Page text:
For travelers wanting to visit an ancient city that offers a spectacular vista of three Middle Eastern countries: Jordan, Syria, and Israel—with a view of the Golan Heights, Mt. Hermon and the Sea of Galilee “thrown in” for inspiration, then a visit to Umm Qais in Jordan is a must. Formerly known as Gadara (taken from a Hebrew word meaning “boundary”), Umm Qais is the alleged site of the deliverance of the tomb-wandering Gadarene demoniac from whom Jesus cast out more than a few evil spirits—”rerouting them” to a nearby herd of pigs (Matthew 8:28–34).

Once a bustling center of commerce and culture during the Hellenistic and Roman periods, Umm Qais was also known as a Decapolis city—one of the regions from which Jesus drew his multitude of disciples. These early adherents to Christianity were attracted in large part to Christ’s performing of miracles, including the paradigm-shifting deliverance of the demoniac.

Today, the Jordanian region of Umm Qais that has seen many empires come and go, is divided into three main areas: the archaeological site (Gadara), the traditional village (Umm Qais), and the modern town of Umm Qais. Located in the archaeological section, are, among other architectural marvels, the colonnaded remains of a 6th-century church, the Roman Mausoleum, the Christian Crypt, and the white-marbled Five-Aisled Basilica. During the Byzantine period, the basilica was the main “mega-church” in Gadara. Several bishops, rulers and other prominent figures were buried in magnificent tombs that are still visible today.

Perhaps the most impressive of the ancient archaeological sites in Gadara, religious or otherwise, are the ancient Roman ruins, most notable of which is the Black Basalt Theater. A theater made entirely of basalt that could seat up to 3,000 people, it is among the largest of ancient Roman civilization’s entertainment venues, serving as the center for both plays and political gatherings.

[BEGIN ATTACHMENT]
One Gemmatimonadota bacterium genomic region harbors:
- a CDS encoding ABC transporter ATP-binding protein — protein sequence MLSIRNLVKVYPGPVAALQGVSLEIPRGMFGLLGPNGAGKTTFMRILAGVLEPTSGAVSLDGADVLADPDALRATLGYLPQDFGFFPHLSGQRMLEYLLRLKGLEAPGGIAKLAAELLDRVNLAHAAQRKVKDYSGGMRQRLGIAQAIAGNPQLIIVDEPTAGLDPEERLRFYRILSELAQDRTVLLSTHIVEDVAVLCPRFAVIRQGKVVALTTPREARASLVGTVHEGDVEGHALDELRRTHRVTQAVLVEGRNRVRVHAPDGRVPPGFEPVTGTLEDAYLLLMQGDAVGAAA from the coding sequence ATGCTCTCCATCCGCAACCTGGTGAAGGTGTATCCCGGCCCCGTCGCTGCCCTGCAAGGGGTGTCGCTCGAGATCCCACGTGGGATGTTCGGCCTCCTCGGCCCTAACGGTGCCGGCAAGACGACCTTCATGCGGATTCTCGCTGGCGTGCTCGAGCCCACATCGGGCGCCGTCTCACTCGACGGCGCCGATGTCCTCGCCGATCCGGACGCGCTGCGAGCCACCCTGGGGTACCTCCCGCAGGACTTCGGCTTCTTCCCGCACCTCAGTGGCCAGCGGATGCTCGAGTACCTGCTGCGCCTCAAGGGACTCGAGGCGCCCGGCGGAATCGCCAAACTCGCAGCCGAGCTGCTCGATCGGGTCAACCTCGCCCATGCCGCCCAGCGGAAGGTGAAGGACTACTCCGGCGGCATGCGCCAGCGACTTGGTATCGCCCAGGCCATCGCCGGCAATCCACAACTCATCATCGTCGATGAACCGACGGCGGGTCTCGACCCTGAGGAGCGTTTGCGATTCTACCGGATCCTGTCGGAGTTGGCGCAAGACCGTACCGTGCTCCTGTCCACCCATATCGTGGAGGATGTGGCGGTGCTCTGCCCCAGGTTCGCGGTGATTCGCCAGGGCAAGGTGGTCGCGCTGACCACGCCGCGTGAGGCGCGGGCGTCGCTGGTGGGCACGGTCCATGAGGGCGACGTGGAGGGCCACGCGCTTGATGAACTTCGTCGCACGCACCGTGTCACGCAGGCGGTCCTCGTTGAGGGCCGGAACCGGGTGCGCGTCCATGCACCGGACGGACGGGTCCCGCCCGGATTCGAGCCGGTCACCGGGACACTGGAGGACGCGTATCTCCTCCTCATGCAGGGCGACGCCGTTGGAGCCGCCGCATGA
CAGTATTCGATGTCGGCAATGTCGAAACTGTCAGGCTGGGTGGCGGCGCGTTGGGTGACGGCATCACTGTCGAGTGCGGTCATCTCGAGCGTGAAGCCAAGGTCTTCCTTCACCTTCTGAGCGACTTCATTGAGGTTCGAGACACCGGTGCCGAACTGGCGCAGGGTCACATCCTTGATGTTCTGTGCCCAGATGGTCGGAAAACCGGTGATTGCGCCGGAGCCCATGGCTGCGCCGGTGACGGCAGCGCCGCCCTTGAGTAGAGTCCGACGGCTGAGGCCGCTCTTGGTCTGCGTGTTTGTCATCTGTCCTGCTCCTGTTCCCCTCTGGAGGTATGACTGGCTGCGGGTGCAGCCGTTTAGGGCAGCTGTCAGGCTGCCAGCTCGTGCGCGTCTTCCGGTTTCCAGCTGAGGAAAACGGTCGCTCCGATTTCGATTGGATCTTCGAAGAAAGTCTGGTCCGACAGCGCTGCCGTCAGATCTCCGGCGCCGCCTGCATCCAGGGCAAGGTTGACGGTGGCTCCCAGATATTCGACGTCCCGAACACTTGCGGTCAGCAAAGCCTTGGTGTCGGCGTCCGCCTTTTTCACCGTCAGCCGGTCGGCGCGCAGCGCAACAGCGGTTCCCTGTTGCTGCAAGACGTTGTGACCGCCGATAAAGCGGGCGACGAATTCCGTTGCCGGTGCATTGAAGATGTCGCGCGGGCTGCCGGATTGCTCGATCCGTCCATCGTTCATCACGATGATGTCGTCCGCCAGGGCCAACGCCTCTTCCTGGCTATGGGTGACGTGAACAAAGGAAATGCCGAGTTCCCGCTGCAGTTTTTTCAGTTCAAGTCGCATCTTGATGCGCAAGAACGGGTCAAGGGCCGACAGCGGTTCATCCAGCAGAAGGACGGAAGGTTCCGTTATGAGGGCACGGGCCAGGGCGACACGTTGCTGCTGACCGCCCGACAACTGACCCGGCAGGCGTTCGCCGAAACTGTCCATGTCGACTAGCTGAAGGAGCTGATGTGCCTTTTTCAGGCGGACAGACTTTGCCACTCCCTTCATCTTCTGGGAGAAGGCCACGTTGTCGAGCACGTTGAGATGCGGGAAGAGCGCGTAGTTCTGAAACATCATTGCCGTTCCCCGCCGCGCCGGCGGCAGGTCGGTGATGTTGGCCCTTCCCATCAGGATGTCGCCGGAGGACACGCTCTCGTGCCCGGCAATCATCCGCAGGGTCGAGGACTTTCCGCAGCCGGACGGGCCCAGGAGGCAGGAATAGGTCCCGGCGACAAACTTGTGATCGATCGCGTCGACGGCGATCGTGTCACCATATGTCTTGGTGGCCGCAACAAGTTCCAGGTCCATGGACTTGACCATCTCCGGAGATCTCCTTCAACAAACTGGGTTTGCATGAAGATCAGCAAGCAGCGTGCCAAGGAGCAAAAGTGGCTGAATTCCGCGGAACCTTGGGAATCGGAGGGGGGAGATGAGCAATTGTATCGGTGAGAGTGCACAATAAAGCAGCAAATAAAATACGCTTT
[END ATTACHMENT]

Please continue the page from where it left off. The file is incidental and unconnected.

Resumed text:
Like most such venues, the theater had the “cheap seats” along with a row of elaborately carved seats for the upper-class citizens of Rome. It’s even possible that before his road-to-Damascus conversion, the privileged Roman citizen known as Saul was ushered into one of those upper-class seats. Afterwards, as the apostle Paul, it’s possible that he could have even preached there. It’s easy to imagine almost anything happening when roaming the older-than-dirt streets of Umm Qais.

One thing visitors to the region don’t have to try to imagine but can experience firsthand, are observing endangered animals such as the mountain gazelle, the ibex and the Arabian oryx. These fortunate survivors are all contented residents of Shaumari Wildlife Reserve—a destination spot incorporated in “Wild Jordan” (The Royal Society for the Conservation of Nature) that along with the Yarmouk Forest Reserve, overlooks the river Yarmouk, the largest tributary of the Jordan River. And when looking at ancient ruins all day gets a little old, Wild Jordan also offers camping, hiking and canoeing excursions for restless pilgrims.

Umm Qais is an ancient town with modern sensibilities. Where else can visitors gaze upon still-standing Ottoman-era stone houses (that remained occupied up until the 1980s), then head on over to the modern section of town where there are restaurants offering sophisticated culinary fare, cooking classes and even eco-tours with a local beekeeper? These all serve as reminders that biblical history and ancient ruins notwithstanding, pilgrims and other travelers to Umm Qais can still enjoy the accoutrements of the 21st century.

Stand in the spot where centuries-old ruins come alive, relive a biblical miracle and view three Middle Eastern countries from a hill dotted with olive trees. Visit the ancient city of Umm Qais!

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